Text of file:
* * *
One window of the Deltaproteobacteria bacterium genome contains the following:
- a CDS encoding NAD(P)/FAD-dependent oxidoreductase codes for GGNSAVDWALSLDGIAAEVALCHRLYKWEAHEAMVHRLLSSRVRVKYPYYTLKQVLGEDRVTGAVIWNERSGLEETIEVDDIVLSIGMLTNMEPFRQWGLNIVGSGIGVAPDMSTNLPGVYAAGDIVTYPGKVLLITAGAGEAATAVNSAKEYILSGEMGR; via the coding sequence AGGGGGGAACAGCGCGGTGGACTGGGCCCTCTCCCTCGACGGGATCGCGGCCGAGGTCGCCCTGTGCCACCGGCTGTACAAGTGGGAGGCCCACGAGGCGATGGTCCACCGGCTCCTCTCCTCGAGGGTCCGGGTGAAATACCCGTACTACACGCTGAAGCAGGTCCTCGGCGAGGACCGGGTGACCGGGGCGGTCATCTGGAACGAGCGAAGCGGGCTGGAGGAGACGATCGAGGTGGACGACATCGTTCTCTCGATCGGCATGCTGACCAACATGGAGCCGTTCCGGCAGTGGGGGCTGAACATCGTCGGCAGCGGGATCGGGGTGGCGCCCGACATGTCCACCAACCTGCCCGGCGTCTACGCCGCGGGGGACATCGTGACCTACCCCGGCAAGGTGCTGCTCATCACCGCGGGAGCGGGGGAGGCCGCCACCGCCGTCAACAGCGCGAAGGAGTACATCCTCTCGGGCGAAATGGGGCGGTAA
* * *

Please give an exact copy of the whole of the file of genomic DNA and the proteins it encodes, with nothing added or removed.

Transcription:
One window of the Deltaproteobacteria bacterium genome contains the following:
- a CDS encoding NAD(P)/FAD-dependent oxidoreductase codes for GGNSAVDWALSLDGIAAEVALCHRLYKWEAHEAMVHRLLSSRVRVKYPYYTLKQVLGEDRVTGAVIWNERSGLEETIEVDDIVLSIGMLTNMEPFRQWGLNIVGSGIGVAPDMSTNLPGVYAAGDIVTYPGKVLLITAGAGEAATAVNSAKEYILSGEMGR; via the coding sequence AGGGGGGAACAGCGCGGTGGACTGGGCCCTCTCCCTCGACGGGATCGCGGCCGAGGTCGCCCTGTGCCACCGGCTGTACAAGTGGGAGGCCCACGAGGCGATGGTCCACCGGCTCCTCTCCTCGAGGGTCCGGGTGAAATACCCGTACTACACGCTGAAGCAGGTCCTCGGCGAGGACCGGGTGACCGGGGCGGTCATCTGGAACGAGCGAAGCGGGCTGGAGGAGACGATCGAGGTGGACGACATCGTTCTCTCGATCGGCATGCTGACCAACATGGAGCCGTTCCGGCAGTGGGGGCTGAACATCGTCGGCAGCGGGATCGGGGTGGCGCCCGACATGTCCACCAACCTGCCCGGCGTCTACGCCGCGGGGGACATCGTGACCTACCCCGGCAAGGTGCTGCTCATCACCGCGGGAGCGGGGGAGGCCGCCACCGCCGTCAACAGCGCGAAGGAGTACATCCTCTCGGGCGAAATGGGGCGGTAA